on Fiction University:
Your novel’s ending will have more impact than everything that came before it.
Some writers have troubles with beginnings, or more commonly, middles, but for me, it’s always been endings.
I tend to rush them once I reach the book’s climax, and summarize what happens instead of dramatizing scenes to the big finish. I always have to rewrite those last three or four chapters several times before I get them right.
There are two reasons for this—impatience and story fatigue.
When I develop a novel, I reach a point where I’m tired of planning and want to move onto the writing. And that typically happens before I’ve fully fleshed out my ending, so I only know a general sense of what happens. And when I’m drafting it, I hit another wall of fatigue, where I’m so ready for it to be over and I can start revising. Then I rush past the ending I didn’t develop enough in the first place.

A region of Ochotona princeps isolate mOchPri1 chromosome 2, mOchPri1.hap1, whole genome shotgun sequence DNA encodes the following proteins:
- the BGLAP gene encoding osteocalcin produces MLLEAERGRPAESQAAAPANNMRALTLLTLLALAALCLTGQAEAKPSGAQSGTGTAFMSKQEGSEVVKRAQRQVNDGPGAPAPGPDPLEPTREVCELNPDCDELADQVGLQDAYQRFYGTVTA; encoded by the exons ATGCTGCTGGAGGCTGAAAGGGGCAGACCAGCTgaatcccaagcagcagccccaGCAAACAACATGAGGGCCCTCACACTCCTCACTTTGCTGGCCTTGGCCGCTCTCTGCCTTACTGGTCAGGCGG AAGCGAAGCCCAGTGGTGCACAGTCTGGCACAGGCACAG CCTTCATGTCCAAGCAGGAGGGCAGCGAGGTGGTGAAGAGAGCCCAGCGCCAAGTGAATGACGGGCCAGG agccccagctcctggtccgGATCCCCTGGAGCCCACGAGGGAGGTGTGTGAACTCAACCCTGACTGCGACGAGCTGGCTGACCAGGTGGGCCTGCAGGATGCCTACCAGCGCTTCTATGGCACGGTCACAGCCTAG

It’s a vicious cycle.
Which is why I’ve spent a lot of time finding ways to make writing endings easier.